Is Laina Dawes's book about heavy metal better than Tony Iommi's? The Onion A/V Club thinks so.

Several years ago, Laina Dawes had a lot of ideas, and she had an experience—decades of heavy metal fandom as a black woman. Today she has a book, What Are You Doing Here?: A Black Woman’s Life and Liberation in Heavy Metal, that lays out her metal upbringing and the constant clashes that have come with it. When you lay yourself on the line like Laina has, you never know how the world will react. Turns out the press likes her book a LOT. Publishers Weekly, the Toronto Star, PopMatters, Razorcake, and Albert Mudrian from Decibel have all been exercising their up-pointing thumbs.

An especially big blammo comes from The Onion A/V Club—the serious part of the paper, as Marge Simpson found out last week. In a lengthy review of this year’s music memoirs, the Neil Young, Pete Townshend, and Tony Iommi autobiographies are heavily panned; and upstaged by newcomer Laina Dawes:

“As Iommi unleashes his ponderous, sloppy memoir upon the world, another player in the metal scene—albeit a microscopic one by comparison—is sliding in under the radar. Laina Dawes’ What Are You Doing Here? is a strikingly more powerful, penetrating, and passionate look at metal than the one written by the guy who arguably invented the genre. Dawes…has a potent perspective—and well-expressed views—on how black women must fight to be accepted in a music scene that prides itself on being a haven for outsiders. [B]rave, engaging, and unique—[her book] reaches far beyond the confines of her own skin in its search for context and meaning.”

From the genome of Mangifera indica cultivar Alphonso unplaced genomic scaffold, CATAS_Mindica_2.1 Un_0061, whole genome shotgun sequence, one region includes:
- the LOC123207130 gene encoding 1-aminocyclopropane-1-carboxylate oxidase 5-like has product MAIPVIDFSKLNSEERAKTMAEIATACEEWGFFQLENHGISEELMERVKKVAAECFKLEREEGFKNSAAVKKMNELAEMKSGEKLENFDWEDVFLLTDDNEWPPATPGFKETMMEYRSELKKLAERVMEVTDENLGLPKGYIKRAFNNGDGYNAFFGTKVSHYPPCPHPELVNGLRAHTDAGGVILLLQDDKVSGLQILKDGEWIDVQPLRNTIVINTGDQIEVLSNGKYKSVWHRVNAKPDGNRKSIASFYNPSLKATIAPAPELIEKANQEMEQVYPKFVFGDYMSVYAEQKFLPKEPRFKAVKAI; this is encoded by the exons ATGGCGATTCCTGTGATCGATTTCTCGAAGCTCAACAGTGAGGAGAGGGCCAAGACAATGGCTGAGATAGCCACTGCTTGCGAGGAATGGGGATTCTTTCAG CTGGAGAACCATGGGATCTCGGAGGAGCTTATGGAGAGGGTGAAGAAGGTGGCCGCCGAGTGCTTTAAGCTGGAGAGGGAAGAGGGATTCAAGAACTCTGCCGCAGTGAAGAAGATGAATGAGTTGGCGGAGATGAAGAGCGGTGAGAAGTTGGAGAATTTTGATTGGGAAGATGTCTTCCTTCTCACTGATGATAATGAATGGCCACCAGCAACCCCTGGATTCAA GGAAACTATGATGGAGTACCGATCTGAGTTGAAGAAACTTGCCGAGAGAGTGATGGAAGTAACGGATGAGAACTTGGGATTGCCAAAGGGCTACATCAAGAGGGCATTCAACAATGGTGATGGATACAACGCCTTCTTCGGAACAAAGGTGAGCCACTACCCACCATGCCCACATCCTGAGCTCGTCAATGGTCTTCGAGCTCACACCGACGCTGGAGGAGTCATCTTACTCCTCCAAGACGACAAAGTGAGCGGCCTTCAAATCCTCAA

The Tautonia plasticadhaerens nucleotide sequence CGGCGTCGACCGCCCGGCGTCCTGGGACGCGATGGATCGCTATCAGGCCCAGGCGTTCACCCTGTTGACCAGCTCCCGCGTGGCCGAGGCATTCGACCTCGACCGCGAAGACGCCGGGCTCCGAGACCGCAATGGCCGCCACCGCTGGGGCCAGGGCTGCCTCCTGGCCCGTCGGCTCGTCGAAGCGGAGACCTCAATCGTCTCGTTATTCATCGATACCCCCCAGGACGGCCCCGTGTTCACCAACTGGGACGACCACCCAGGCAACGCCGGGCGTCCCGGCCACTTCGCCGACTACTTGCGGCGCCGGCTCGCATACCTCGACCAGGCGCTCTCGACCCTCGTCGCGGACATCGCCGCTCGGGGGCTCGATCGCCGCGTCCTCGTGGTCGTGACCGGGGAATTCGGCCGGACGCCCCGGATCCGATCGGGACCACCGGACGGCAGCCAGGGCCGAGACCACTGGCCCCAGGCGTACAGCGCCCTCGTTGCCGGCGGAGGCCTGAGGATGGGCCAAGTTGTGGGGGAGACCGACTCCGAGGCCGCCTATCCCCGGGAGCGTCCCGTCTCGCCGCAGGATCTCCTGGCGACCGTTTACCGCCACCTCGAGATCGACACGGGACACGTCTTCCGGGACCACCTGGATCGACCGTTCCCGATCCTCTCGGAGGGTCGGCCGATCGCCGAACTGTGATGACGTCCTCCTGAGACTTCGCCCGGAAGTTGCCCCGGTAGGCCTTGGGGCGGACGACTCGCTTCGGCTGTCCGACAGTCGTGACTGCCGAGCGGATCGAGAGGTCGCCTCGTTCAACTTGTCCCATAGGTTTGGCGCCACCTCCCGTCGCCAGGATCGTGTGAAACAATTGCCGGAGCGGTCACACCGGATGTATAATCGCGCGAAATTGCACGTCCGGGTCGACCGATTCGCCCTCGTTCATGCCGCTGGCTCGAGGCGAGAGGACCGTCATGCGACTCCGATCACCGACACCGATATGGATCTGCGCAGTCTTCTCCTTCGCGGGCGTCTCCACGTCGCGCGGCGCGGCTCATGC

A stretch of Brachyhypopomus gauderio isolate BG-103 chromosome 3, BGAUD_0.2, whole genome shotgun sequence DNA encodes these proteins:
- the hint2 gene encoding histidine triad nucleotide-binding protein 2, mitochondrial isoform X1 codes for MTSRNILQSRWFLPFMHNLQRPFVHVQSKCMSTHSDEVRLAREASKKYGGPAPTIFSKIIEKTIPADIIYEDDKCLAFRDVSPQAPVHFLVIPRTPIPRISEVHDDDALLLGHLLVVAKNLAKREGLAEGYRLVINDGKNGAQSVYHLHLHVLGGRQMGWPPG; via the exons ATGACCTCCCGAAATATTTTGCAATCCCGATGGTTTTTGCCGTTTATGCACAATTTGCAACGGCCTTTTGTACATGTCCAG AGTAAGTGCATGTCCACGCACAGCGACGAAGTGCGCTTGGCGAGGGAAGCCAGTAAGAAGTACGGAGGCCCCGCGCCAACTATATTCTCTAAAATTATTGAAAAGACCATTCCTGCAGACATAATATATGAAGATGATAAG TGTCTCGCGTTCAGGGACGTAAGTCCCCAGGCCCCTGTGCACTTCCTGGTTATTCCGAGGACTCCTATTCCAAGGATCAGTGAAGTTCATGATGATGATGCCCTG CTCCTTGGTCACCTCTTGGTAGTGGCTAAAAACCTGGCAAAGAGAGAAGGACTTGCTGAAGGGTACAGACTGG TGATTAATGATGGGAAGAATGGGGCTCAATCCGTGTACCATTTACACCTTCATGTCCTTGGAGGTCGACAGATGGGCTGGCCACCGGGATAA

Hey, as far as we know Laina Dawes doesn’t own a Gibson SG, she’s never been engaged to Lita Ford, she didn’t know John Bonham… but she just bit off her own piece of heavy metal immortality.



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